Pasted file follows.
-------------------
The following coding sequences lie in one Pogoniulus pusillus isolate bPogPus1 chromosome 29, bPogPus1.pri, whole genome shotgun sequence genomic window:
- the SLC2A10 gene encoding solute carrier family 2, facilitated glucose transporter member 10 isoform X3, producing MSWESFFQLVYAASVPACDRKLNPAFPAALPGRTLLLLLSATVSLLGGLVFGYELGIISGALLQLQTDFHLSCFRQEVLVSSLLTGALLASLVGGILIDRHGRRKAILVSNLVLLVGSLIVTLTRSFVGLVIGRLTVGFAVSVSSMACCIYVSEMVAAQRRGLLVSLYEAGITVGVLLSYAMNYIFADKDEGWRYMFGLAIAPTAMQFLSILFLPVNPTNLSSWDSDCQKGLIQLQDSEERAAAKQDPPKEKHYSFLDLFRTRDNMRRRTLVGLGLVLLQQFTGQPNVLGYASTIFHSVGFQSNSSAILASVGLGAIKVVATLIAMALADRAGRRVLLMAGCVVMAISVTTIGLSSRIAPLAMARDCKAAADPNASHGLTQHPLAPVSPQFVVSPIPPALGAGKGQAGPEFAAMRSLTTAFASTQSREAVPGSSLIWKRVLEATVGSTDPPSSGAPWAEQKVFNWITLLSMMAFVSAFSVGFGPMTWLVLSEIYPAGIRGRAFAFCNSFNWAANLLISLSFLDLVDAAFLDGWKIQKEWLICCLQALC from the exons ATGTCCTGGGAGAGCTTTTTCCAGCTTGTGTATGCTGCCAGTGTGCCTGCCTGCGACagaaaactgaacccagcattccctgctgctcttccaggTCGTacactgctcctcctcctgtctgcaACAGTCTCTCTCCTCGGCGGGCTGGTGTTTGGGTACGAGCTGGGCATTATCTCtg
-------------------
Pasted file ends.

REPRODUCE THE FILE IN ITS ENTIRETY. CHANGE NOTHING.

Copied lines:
The following coding sequences lie in one Pogoniulus pusillus isolate bPogPus1 chromosome 29, bPogPus1.pri, whole genome shotgun sequence genomic window:
- the SLC2A10 gene encoding solute carrier family 2, facilitated glucose transporter member 10 isoform X3, producing MSWESFFQLVYAASVPACDRKLNPAFPAALPGRTLLLLLSATVSLLGGLVFGYELGIISGALLQLQTDFHLSCFRQEVLVSSLLTGALLASLVGGILIDRHGRRKAILVSNLVLLVGSLIVTLTRSFVGLVIGRLTVGFAVSVSSMACCIYVSEMVAAQRRGLLVSLYEAGITVGVLLSYAMNYIFADKDEGWRYMFGLAIAPTAMQFLSILFLPVNPTNLSSWDSDCQKGLIQLQDSEERAAAKQDPPKEKHYSFLDLFRTRDNMRRRTLVGLGLVLLQQFTGQPNVLGYASTIFHSVGFQSNSSAILASVGLGAIKVVATLIAMALADRAGRRVLLMAGCVVMAISVTTIGLSSRIAPLAMARDCKAAADPNASHGLTQHPLAPVSPQFVVSPIPPALGAGKGQAGPEFAAMRSLTTAFASTQSREAVPGSSLIWKRVLEATVGSTDPPSSGAPWAEQKVFNWITLLSMMAFVSAFSVGFGPMTWLVLSEIYPAGIRGRAFAFCNSFNWAANLLISLSFLDLVDAAFLDGWKIQKEWLICCLQALC from the exons ATGTCCTGGGAGAGCTTTTTCCAGCTTGTGTATGCTGCCAGTGTGCCTGCCTGCGACagaaaactgaacccagcattccctgctgctcttccaggTCGTacactgctcctcctcctgtctgcaACAGTCTCTCTCCTCGGCGGGCTGGTGTTTGGGTACGAGCTGGGCATTATCTCtg